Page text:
Three Related Conference in One City

Last week, as I mentioned previously, I attended the Online Information 2009 conference, held in Olympia London on 1-3 December. But this wasn’t the only conference of interest to me which took place in London last week – the 5th International Digital Curation Conference was organised by colleagues of mine at UKOLN and the UK Museums and the Web conference is an event I have spoken at in previous years.

But as well as the content of these conferences being of interest to me, these conference also made extensive use of Twitter, which enabled engagement with the conference discussions to include people who weren’t physically present and allowed the conference outputs and discussions to be read and analysed afterwards. In this post I provide a summary based on statistics of the use of Twitter at these events and suggest that we will need to explore ways in which misuse of event hashtags (by Twitter spammers) can be tackled.

The Online Information Conference

As might be expected for an international conference aimed at information professionals the event had a conference hashtag (#online009) and, despite problems with the WiFi network, according to Twapperkeeper archive for the #online09 tag, there were 2,351 tweets published between 22 November and 5 December 2009.

Additional statistics are provided by the WTHashtag service. The accompanying image was created by this service.

I should also add that I used the Tweetwally service to create a ‘Tweetwall’ of the event’s tweets – but it seems that this only displays tweets posted in the past few days.

The IDCC Conference

The 5th International Digital Curation Conference (organised by DCC – the Digital Curation centre – which included colleagues of mine at UKOLN) was held on 3-4 December 2009. As described on the Digital Curation blog this was an amplified event, with an event hashtag (#idcc09), a live blogger (the @idcclive Twitter account) and a live video stream. According to the Twapperkeeper archive for the #idcc09 tag, there were 782 tweets published between 2 and 5 December 2009.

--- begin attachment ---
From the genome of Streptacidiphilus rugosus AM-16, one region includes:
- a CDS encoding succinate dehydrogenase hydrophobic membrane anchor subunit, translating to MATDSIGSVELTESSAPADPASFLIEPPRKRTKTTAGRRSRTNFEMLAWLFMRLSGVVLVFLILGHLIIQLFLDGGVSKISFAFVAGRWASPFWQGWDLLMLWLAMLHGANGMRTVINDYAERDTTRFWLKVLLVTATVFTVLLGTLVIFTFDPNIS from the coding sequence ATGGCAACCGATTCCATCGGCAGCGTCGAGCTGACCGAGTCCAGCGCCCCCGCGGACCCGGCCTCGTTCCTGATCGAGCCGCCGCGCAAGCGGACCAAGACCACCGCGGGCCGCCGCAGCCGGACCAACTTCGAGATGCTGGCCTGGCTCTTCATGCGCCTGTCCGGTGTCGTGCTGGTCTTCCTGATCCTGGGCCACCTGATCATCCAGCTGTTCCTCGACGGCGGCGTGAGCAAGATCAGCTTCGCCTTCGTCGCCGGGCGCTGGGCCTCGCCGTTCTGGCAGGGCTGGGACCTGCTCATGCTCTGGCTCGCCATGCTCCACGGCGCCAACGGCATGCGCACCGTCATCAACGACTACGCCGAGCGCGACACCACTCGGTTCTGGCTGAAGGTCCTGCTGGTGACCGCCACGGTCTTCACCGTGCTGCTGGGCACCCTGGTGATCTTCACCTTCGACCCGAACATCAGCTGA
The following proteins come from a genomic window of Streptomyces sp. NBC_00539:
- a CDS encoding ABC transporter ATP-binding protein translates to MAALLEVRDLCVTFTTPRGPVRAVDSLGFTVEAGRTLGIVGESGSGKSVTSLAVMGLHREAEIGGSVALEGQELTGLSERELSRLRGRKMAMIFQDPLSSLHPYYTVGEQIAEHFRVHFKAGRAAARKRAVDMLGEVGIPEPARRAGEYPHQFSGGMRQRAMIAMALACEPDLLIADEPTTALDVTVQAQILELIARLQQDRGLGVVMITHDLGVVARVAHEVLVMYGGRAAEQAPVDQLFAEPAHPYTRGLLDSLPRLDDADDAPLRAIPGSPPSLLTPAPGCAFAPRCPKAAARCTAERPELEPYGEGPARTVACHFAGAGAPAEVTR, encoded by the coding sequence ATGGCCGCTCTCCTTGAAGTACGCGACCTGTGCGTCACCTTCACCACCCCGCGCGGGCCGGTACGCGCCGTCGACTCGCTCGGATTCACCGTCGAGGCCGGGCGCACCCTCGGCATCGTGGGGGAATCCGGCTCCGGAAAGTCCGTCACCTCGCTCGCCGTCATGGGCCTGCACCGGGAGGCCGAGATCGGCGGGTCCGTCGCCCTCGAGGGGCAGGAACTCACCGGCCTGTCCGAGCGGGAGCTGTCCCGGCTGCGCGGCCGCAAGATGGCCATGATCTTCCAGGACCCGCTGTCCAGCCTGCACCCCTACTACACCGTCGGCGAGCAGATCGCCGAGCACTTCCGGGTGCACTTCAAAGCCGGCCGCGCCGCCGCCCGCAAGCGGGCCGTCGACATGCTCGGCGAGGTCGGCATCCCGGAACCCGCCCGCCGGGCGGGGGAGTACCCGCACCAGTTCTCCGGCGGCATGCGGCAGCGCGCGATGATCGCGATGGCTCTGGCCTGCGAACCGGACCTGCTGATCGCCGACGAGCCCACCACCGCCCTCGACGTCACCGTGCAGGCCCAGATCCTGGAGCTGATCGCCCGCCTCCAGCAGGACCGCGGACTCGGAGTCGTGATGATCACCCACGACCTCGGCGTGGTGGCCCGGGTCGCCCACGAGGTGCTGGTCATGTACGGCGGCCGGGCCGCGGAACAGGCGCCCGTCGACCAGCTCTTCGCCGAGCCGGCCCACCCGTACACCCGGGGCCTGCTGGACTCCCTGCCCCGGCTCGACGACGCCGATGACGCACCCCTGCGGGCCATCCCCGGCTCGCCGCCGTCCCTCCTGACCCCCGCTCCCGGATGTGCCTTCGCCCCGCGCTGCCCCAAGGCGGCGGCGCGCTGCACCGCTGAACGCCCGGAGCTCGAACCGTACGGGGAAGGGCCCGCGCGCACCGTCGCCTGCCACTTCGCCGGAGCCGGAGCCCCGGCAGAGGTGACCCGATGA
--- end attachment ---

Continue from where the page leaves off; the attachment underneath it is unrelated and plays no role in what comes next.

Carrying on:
Additional statistics are provided by the WTHashtag service. The accompanying image was created by this service.

The UK Museums and the Web conference

Finally the one-day UK Museums and the Web conference was held on 3 December. On this occasion According to the Twapperkeeper archive for the #ukmw09 tag 706 tweets were posted between 27 November and 5 December 2009.

Additional statistics are provided by the WTHashtag service and the accompanying image was created by this service.

Exploring The Twitter Communities

Detecting Spammers

We have some statistics which seems to indicate that Twitter has played a significant role in supporting these three events.But might these raw statistics be skewed by Twitter misuse, such as Twitter posts from spam followers? In order to seeks an answer to this question I have made use of Tony Hirst’s software to analyse Twitter communities centred around an event hashtag.

As the software is based around a combination of a Twitter user as well as the event hashtag I had to chose a Twitter user likely to have a wide following in order to explore the community tweets. I used myself (@briankelly) for the #online09 conference and Mike Ellis (@m1ke_ellis) for the #ukmw09 conference. I had intended to use Chris Rusbridge (@cardcc) for the #idcc09 conference but no results were provided for this twitter ID so I used the official event live blogger account (@idcclive) instead.

You can view the findings for the #online09 conference; #idcc09 conference and #ukmw09 conference.

Tony’s software does correctly identify spammers on the event hashtags. Some, such as @ProvidenciaAmar have already had their account suspended whilst others,such as the helpfully labelled @MommyIsSoSexy ID is still available, and can be easily identified as a spam account. But have other Twitter accounts been incorrectly labelled as spam accounts, I wonder?


Some of the early adopters of Twitter felt that Twitter was very much about the individual and was ;of the moment’, with no need for archiving tweets for reuse or analysis. I think this is no longer true – or, rather, this is no longer the only use case for Twitter. In the case of use of Twitter to support events we are definitely seeing people wishing to view the tweets afterwards. In addition the popularity of Twitter at events has its downside – and we are seeing an increase of Twitter spam, with inappropriate content and links being labelled with popular event hashtags.

Tony Hirst’s software has made some initial steps in exploring ways of automatically identifying Twitter spammers. I suspect that such techniques will soon be embedded in Twitter tool. But since Tony’s approach is based on Twitter users which have been connected with a trusted user, this approach will not necessarily work for events with a more distributed network, with no well-established Twitter ‘hubs’. I wonder if an official event Twitter account might provide such a hub, allowing users to follow the account in advance of the conference. At the IWMW 2009 event we used two official Twitter accounts: iwmw and iwmwlive and the live-blogging Twitter account was also used at the IDCC conference (indeed the idcclive Twitter account was managed by the same person, Kirsty McGill).

What do you think: a sensible development or unwanted complexity liable to stifle Twitter’s flexibility and informality?

Twitter conversation from Topsy: [View]